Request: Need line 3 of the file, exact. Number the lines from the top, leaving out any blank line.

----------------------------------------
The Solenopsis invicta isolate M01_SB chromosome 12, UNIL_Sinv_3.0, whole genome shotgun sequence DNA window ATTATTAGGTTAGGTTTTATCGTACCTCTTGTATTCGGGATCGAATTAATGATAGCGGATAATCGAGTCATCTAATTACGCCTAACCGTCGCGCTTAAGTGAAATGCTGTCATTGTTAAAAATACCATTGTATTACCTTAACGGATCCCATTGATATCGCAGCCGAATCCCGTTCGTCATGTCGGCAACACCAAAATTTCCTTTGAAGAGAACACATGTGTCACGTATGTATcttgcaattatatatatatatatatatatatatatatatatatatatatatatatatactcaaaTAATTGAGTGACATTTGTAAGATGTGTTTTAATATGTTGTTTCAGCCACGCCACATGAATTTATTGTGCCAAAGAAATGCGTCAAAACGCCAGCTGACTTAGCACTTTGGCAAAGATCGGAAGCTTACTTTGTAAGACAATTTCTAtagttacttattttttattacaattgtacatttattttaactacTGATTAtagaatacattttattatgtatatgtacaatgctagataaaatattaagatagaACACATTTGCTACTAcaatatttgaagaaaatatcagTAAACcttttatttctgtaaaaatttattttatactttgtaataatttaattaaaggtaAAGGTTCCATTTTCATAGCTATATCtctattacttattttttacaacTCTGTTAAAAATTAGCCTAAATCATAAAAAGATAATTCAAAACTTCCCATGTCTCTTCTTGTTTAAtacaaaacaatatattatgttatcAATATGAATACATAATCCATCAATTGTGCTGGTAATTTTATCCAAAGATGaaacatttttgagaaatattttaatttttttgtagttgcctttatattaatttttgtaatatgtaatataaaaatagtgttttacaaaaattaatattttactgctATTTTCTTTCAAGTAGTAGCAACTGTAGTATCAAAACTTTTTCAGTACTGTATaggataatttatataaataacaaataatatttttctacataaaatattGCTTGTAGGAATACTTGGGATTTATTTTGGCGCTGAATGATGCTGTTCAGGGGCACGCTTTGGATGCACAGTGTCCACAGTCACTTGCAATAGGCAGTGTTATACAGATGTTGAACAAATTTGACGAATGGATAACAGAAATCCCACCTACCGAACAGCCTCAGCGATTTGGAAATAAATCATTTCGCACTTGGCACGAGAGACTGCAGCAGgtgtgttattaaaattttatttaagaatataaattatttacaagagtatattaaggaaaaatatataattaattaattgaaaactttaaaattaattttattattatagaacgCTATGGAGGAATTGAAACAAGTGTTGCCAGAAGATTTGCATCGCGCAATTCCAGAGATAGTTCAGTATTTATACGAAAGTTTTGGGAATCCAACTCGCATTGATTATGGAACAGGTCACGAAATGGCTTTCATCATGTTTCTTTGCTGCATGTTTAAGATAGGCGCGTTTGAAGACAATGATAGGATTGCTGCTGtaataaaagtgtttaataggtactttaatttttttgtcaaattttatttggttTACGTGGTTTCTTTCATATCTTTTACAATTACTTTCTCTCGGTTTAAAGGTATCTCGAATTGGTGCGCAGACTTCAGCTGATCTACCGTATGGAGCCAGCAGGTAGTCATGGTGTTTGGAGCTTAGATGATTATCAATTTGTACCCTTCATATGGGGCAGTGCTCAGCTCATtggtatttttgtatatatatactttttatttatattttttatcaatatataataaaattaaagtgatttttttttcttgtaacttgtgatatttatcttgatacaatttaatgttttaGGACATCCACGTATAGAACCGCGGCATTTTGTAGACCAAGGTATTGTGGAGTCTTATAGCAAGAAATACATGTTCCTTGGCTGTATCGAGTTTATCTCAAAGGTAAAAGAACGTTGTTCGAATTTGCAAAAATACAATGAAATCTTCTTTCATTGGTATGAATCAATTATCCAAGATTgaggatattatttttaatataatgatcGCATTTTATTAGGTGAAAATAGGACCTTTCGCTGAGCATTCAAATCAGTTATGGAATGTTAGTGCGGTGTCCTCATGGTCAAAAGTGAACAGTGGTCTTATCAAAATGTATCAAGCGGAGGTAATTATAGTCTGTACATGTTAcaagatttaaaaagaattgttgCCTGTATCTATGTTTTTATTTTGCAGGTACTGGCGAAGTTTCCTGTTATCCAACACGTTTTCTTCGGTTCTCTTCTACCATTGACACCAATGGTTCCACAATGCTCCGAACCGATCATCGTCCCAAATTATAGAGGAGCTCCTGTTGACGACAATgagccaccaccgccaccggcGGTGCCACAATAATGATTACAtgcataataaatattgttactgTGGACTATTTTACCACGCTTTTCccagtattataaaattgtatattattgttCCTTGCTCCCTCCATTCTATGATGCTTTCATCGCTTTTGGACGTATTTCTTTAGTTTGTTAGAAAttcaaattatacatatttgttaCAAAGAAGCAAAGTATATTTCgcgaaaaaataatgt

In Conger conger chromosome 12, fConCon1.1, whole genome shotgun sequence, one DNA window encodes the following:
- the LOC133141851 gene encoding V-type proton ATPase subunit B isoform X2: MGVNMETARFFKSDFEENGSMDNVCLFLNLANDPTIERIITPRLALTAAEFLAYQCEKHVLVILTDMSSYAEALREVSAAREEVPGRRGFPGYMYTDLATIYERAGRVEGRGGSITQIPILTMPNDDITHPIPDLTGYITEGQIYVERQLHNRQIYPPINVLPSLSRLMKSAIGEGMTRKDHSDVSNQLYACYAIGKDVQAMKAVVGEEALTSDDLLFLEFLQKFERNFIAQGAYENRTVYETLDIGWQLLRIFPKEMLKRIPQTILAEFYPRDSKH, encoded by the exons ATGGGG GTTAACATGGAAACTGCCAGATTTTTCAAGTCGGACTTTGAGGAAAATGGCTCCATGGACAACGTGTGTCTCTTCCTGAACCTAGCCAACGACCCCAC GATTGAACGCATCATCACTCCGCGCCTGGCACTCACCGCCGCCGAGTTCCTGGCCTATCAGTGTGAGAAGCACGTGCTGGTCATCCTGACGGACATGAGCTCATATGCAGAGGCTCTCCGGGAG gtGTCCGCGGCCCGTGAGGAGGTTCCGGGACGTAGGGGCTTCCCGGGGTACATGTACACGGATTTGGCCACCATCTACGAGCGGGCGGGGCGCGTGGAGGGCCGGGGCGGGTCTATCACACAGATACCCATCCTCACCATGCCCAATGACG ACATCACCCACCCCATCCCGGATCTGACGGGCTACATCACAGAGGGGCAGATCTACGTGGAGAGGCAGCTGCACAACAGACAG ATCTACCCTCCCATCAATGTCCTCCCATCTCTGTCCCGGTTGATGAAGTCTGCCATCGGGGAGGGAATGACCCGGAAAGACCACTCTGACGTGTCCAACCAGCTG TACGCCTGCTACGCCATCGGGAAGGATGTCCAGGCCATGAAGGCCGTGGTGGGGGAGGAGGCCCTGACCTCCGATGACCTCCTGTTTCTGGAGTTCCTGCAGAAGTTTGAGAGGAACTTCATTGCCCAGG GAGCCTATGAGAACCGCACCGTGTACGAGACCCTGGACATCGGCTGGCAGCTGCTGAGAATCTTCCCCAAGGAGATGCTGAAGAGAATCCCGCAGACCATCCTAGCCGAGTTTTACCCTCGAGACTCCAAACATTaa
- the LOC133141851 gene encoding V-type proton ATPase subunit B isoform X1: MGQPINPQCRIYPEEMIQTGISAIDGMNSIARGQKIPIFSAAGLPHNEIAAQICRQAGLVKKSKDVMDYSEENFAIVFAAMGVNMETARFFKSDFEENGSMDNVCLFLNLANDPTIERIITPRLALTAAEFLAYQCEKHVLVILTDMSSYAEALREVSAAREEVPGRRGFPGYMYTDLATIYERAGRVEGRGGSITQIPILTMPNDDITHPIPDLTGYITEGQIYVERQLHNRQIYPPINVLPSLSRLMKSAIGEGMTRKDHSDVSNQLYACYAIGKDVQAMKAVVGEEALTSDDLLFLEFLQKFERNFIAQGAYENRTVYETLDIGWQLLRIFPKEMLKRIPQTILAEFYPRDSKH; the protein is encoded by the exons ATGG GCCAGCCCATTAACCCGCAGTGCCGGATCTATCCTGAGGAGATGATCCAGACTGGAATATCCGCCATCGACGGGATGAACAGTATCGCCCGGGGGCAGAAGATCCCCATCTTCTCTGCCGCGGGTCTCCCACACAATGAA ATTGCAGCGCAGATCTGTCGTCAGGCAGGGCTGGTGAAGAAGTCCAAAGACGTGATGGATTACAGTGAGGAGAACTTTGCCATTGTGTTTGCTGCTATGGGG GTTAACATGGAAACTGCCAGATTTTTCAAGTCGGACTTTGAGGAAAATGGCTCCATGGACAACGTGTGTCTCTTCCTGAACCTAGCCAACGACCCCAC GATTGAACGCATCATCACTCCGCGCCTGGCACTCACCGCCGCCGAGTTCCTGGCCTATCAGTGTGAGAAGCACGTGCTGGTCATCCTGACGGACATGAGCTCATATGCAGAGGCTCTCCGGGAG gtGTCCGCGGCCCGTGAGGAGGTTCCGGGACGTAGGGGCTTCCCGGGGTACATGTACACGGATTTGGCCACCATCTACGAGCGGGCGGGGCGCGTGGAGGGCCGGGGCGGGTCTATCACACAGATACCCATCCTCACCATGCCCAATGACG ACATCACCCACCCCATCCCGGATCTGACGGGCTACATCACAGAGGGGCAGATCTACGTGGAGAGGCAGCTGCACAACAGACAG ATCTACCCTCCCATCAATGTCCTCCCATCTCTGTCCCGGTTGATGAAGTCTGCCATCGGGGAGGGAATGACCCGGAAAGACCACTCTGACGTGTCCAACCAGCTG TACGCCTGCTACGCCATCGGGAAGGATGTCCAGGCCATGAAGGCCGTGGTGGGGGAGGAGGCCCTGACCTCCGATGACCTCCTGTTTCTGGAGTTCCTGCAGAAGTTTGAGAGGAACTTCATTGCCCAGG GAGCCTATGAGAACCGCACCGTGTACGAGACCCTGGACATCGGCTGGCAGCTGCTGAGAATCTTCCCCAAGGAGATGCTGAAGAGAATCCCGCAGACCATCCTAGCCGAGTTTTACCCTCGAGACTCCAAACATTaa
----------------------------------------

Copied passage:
- the LOC133141851 gene encoding V-type proton ATPase subunit B isoform X2: MGVNMETARFFKSDFEENGSMDNVCLFLNLANDPTIERIITPRLALTAAEFLAYQCEKHVLVILTDMSSYAEALREVSAAREEVPGRRGFPGYMYTDLATIYERAGRVEGRGGSITQIPILTMPNDDITHPIPDLTGYITEGQIYVERQLHNRQIYPPINVLPSLSRLMKSAIGEGMTRKDHSDVSNQLYACYAIGKDVQAMKAVVGEEALTSDDLLFLEFLQKFERNFIAQGAYENRTVYETLDIGWQLLRIFPKEMLKRIPQTILAEFYPRDSKH, encoded by the exons ATGGGG GTTAACATGGAAACTGCCAGATTTTTCAAGTCGGACTTTGAGGAAAATGGCTCCATGGACAACGTGTGTCTCTTCCTGAACCTAGCCAACGACCCCAC GATTGAACGCATCATCACTCCGCGCCTGGCACTCACCGCCGCCGAGTTCCTGGCCTATCAGTGTGAGAAGCACGTGCTGGTCATCCTGACGGACATGAGCTCATATGCAGAGGCTCTCCGGGAG gtGTCCGCGGCCCGTGAGGAGGTTCCGGGACGTAGGGGCTTCCCGGGGTACATGTACACGGATTTGGCCACCATCTACGAGCGGGCGGGGCGCGTGGAGGGCCGGGGCGGGTCTATCACACAGATACCCATCCTCACCATGCCCAATGACG ACATCACCCACCCCATCCCGGATCTGACGGGCTACATCACAGAGGGGCAGATCTACGTGGAGAGGCAGCTGCACAACAGACAG ATCTACCCTCCCATCAATGTCCTCCCATCTCTGTCCCGGTTGATGAAGTCTGCCATCGGGGAGGGAATGACCCGGAAAGACCACTCTGACGTGTCCAACCAGCTG TACGCCTGCTACGCCATCGGGAAGGATGTCCAGGCCATGAAGGCCGTGGTGGGGGAGGAGGCCCTGACCTCCGATGACCTCCTGTTTCTGGAGTTCCTGCAGAAGTTTGAGAGGAACTTCATTGCCCAGG GAGCCTATGAGAACCGCACCGTGTACGAGACCCTGGACATCGGCTGGCAGCTGCTGAGAATCTTCCCCAAGGAGATGCTGAAGAGAATCCCGCAGACCATCCTAGCCGAGTTTTACCCTCGAGACTCCAAACATTaa